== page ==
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Biochim Biophys Acta. 2016 May;1857(5):531-538. doi: 10.1016/j.bbabio.2015.10.001. Epub 2015 Oct 9.

Structural principles for computational and de novo design of 4Fe-4S metalloproteins.

Author information

1
Department of Biochemistry and Molecular Biology and the Center for Advanced Biotechnology and Medicine, Robert Wood Johnson Medical School, Rutgers University, 679 Hoes Lane West, Piscataway, NJ, 08854, USA. Electronic address: nanda@cabm.rutgers.edu.
2
Department of Biochemistry and Molecular Biology and the Center for Advanced Biotechnology and Medicine, Robert Wood Johnson Medical School, Rutgers University, 679 Hoes Lane West, Piscataway, NJ, 08854, USA.
3
Department of Chemistry and the Center for Integrated Proteomics Research, Rutgers University, 174 Frelinghuysen Rd, Piscataway, NJ 08854, USA.
4
Bioenergetics and Protein Design Laboratory, Migal - Galilee Research Institute, South Industrial Zone, Kiryat Shmona 11016, Israel.

Abstract

Iron-sulfur centers in metalloproteins can access multiple oxidation states over a broad range of potentials, allowing them to participate in a variety of electron transfer reactions and serving as catalysts for high-energy redox processes. The nitrogenase FeMoCO cluster converts di-nitrogen to ammonia in an eight-electron transfer step. The 2(Fe4S4) containing bacterial ferredoxin is an evolutionarily ancient metalloprotein fold and is thought to be a primordial progenitor of extant oxidoreductases. Controlling chemical transformations mediated by iron-sulfur centers such as nitrogen fixation, hydrogen production as well as electron transfer reactions involved in photosynthesis are of tremendous importance for sustainable chemistry and energy production initiatives. As such, there is significant interest in the design of iron-sulfur proteins as minimal models to gain fundamental understanding of complex natural systems and as lead-molecules for industrial and energy applications. Herein, we discuss salient structural characteristics of natural iron-sulfur proteins and how they guide principles for design. Model structures of past designs are analyzed in the context of these principles and potential directions for enhanced designs are presented, and new areas of iron-sulfur protein design are proposed. This article is part of a Special issue entitled Biodesign for Bioenergetics--the design and engineering of electronic transfer cofactors, protein networks, edited by Ronald L. Koder and J.L Ross Anderson.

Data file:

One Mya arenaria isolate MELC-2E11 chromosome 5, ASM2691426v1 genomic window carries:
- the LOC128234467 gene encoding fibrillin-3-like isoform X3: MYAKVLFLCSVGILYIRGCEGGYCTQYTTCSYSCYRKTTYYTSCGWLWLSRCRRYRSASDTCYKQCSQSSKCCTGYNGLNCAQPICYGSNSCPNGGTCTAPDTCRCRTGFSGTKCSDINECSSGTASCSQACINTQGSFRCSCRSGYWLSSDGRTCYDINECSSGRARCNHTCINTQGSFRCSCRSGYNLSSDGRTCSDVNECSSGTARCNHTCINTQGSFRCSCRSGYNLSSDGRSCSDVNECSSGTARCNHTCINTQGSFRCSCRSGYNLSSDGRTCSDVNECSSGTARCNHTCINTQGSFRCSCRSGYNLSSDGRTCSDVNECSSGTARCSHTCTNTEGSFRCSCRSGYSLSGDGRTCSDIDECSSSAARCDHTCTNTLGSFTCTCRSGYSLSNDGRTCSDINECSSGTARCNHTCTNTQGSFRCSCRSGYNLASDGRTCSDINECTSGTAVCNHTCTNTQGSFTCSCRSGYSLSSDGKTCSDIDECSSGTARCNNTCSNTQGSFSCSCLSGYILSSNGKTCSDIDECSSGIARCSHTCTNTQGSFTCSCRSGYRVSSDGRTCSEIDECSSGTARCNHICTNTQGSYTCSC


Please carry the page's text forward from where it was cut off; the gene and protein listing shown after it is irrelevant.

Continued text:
KEYWORDS:

Iron-sulfur; Metalloprotein; Oxidoreductase; Protein design; Symmetry

PMID:
26449207
PMCID:
PMC5389887
DOI:
10.1016/j.bbabio.2015.10.001
[Indexed for MEDLINE]
Free PMC Article

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